What You Need To Know About Bastille Day

07/14/2014 11:06 am ET | Updated Jul 14, 2014

Just ten days after Americans finish cleaning up their Fourth of July barbecues, the French get started on their own national holiday. Popularly called "Le Quatorze Juillet" (July 14th), Bastille Day marks the anniversary of the storming of the Bastille -- the event that signaled the start of the 1789 French Revolution.

Here are some facts about Bastille Day you may have never heard of.

  • 1 What the revolutionaries found inside the Bastille was quite disappointing.
    Prise de la Bastille by Jean-Pierre Houël
    On July 14, 1789, a mob stormed the Bastille -- a medieval fortress used as a hated prison -- after having demanded the arms and ammunition that were stored inside. It may surprise you, however, that the attackers only found seven prisoners inside the fortress.
  • 2 The Bastille fortress doesn't actually exist anymore.
    FRANCK FIFE/AFP/Getty Images
    The Bastille fortress was destroyed in 1789 and the July Column monument that stands in place of the original building pays homage to a different revolution: the toppling of King Charles X in July, 1830. Today, the neighborhood is a hotspot for nightlife and concerts in the French capital.
  • 3 The military procession is pretty huge.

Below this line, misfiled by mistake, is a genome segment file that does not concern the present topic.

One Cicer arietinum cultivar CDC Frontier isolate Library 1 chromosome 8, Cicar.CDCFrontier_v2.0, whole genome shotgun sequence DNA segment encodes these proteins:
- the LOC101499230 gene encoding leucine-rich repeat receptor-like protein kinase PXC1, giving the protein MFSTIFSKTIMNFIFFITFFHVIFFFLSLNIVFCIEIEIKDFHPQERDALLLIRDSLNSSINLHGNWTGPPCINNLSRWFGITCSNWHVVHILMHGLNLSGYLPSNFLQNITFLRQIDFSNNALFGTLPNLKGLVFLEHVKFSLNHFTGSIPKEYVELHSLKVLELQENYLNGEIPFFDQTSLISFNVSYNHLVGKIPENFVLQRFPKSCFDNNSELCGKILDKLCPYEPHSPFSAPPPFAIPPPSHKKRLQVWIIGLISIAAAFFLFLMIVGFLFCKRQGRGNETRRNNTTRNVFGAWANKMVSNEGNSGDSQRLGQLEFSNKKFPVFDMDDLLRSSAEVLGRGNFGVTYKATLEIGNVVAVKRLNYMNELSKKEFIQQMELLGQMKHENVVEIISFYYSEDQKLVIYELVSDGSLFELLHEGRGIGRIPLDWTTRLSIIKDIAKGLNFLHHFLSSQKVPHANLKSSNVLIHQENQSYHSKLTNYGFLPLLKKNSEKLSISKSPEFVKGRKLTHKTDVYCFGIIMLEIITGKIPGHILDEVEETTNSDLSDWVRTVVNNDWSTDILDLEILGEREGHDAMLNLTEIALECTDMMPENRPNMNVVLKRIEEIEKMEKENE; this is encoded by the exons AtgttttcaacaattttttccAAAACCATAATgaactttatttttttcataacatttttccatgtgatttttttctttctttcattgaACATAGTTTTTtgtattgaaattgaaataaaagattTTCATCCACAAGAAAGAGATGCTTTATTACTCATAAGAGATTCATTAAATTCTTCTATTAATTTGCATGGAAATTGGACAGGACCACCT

AP Photo/Francois Mori
    Fireworks are only one part of the annual celebration. The real centerpiece of the holiday is the military parade, which stretches from the scenic Champs-Élysées to the Place de la Concorde in Paris. Last year, 4,800 troops marched along with 241 horses; and 265 vehicles participated in addition to 58 planes and 35 helicopters.
  • 4 The sky is the limit on Le Quatorze Juillet.
    AP Photo/Francois Mori
    The military parade traditionally ends with paratroopers landing on Concorde Square, colorfully donning the French flag as part of their flying devices. And while these jumpers bring the red, white and blue colors down from the sky, the day ends with fireworks sending the French national colors back into the sky.
  • 5 Bastille Day might as well be a music festival.
    GERARD JULIEN/AFP/Getty Images
    In 1979, an outdoor concert with French musician Jean Michel Jarre broke a Guinness World Record by attracting a whopping one million person audience. A wide variety of concerts take place during the holiday each year, including large concerts at the Eiffel Tower and at the opera house. Several smaller events also crop up in the streets and in bars.
  • 6 The celebrations actually start on July 13th.
    The French are so eager to begin partying that they start a day early, on July 13th, with the "Bals des Pompiers," or the Firemen's Balls. Firehouses throw open their doors for dancing that goes late into the night. But the fun serves a good cause, too: the proceeds from the event goes to fundraising for the firemen.
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